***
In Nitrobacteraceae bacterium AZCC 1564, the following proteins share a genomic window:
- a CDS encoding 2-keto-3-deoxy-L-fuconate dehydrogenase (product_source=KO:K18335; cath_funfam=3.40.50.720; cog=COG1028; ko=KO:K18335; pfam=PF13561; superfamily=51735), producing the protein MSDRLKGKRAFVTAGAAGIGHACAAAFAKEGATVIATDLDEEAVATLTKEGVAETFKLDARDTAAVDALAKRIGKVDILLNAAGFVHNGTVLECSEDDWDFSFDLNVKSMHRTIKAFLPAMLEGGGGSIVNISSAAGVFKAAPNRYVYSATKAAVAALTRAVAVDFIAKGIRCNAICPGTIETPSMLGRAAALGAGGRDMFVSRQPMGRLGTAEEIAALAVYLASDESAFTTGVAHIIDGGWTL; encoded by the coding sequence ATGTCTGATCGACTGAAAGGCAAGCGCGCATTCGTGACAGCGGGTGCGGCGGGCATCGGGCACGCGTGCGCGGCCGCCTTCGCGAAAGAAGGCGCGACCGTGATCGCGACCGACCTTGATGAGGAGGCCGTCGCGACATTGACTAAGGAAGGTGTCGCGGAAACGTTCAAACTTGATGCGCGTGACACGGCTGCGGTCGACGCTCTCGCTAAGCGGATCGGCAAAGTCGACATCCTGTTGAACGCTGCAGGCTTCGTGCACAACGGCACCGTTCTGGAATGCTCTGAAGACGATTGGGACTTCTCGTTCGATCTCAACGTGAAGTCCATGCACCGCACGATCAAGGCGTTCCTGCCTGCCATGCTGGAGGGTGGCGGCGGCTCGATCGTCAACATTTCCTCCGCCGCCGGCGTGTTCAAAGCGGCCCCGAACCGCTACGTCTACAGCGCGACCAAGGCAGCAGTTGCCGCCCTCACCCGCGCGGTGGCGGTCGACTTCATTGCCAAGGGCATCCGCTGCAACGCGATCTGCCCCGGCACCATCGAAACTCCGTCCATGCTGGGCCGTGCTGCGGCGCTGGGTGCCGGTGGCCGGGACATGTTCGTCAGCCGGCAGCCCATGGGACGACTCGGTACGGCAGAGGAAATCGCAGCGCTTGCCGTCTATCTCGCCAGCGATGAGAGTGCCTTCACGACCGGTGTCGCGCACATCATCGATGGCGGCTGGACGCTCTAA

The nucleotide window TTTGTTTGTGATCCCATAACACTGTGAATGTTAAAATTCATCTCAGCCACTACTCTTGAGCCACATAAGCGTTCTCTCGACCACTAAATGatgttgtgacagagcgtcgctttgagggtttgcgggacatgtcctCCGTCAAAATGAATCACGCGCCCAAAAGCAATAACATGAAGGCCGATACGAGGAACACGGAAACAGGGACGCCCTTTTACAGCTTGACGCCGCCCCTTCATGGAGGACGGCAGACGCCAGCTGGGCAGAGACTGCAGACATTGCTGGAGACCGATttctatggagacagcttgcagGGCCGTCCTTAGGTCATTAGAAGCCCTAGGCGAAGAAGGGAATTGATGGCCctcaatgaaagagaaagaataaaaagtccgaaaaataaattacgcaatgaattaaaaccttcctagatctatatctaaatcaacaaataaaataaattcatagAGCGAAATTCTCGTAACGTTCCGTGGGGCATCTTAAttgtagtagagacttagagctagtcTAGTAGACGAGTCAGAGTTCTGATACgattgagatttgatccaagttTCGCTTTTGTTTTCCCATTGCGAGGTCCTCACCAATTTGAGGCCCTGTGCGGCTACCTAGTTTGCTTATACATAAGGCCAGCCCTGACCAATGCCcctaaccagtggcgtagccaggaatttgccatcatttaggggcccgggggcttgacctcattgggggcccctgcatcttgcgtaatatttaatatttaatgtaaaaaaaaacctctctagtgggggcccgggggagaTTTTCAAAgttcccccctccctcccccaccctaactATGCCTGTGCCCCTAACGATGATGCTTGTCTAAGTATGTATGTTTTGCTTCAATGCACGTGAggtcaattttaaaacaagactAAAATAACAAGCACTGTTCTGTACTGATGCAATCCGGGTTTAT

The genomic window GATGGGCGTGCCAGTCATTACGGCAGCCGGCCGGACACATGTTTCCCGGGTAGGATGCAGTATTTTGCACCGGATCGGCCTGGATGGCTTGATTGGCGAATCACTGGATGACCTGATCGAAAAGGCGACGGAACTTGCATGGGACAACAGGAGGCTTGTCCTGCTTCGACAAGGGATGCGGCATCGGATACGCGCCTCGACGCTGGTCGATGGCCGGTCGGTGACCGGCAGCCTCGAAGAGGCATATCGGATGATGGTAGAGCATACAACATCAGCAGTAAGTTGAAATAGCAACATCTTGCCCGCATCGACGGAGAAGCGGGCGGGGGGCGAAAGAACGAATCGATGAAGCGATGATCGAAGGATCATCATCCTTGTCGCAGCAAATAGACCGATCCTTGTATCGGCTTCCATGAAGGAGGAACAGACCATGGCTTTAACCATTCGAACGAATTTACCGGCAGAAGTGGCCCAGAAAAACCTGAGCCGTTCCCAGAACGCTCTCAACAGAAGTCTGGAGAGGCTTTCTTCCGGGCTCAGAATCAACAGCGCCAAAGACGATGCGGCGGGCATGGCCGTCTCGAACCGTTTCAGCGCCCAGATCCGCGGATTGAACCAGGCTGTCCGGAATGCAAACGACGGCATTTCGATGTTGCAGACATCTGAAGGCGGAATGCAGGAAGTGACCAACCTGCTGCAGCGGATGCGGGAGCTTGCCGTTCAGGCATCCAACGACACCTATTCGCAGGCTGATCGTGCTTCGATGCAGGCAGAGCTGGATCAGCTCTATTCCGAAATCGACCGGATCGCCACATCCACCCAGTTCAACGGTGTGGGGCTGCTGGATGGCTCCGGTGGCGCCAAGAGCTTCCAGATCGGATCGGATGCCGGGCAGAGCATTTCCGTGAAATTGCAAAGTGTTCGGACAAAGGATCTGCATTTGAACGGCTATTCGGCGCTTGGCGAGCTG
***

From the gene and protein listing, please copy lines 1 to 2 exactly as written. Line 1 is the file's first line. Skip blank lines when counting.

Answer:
In Nitrobacteraceae bacterium AZCC 1564, the following proteins share a genomic window:
- a CDS encoding 2-keto-3-deoxy-L-fuconate dehydrogenase (product_source=KO:K18335; cath_funfam=3.40.50.720; cog=COG1028; ko=KO:K18335; pfam=PF13561; superfamily=51735), producing the protein MSDRLKGKRAFVTAGAAGIGHACAAAFAKEGATVIATDLDEEAVATLTKEGVAETFKLDARDTAAVDALAKRIGKVDILLNAAGFVHNGTVLECSEDDWDFSFDLNVKSMHRTIKAFLPAMLEGGGGSIVNISSAAGVFKAAPNRYVYSATKAAVAALTRAVAVDFIAKGIRCNAICPGTIETPSMLGRAAALGAGGRDMFVSRQPMGRLGTAEEIAALAVYLASDESAFTTGVAHIIDGGWTL; encoded by the coding sequence ATGTCTGATCGACTGAAAGGCAAGCGCGCATTCGTGACAGCGGGTGCGGCGGGCATCGGGCACGCGTGCGCGGCCGCCTTCGCGAAAGAAGGCGCGACCGTGATCGCGACCGACCTTGATGAGGAGGCCGTCGCGACATTGACTAAGGAAGGTGTCGCGGAAACGTTCAAACTTGATGCGCGTGACACGGCTGCGGTCGACGCTCTCGCTAAGCGGATCGGCAAAGTCGACATCCTGTTGAACGCTGCAGGCTTCGTGCACAACGGCACCGTTCTGGAATGCTCTGAAGACGATTGGGACTTCTCGTTCGATCTCAACGTGAAGTCCATGCACCGCACGATCAAGGCGTTCCTGCCTGCCATGCTGGAGGGTGGCGGCGGCTCGATCGTCAACATTTCCTCCGCCGCCGGCGTGTTCAAAGCGGCCCCGAACCGCTACGTCTACAGCGCGACCAAGGCAGCAGTTGCCGCCCTCACCCGCGCGGTGGCGGTCGACTTCATTGCCAAGGGCATCCGCTGCAACGCGATCTGCCCCGGCACCATCGAAACTCCGTCCATGCTGGGCCGTGCTGCGGCGCTGGGTGCCGGTGGCCGGGACATGTTCGTCAGCCGGCAGCCCATGGGACGACTCGGTACGGCAGAGGAAATCGCAGCGCTTGCCGTCTATCTCGCCAGCGATGAGAGTGCCTTCACGACCGGTGTCGCGCACATCATCGATGGCGGCTGGACGCTCTAA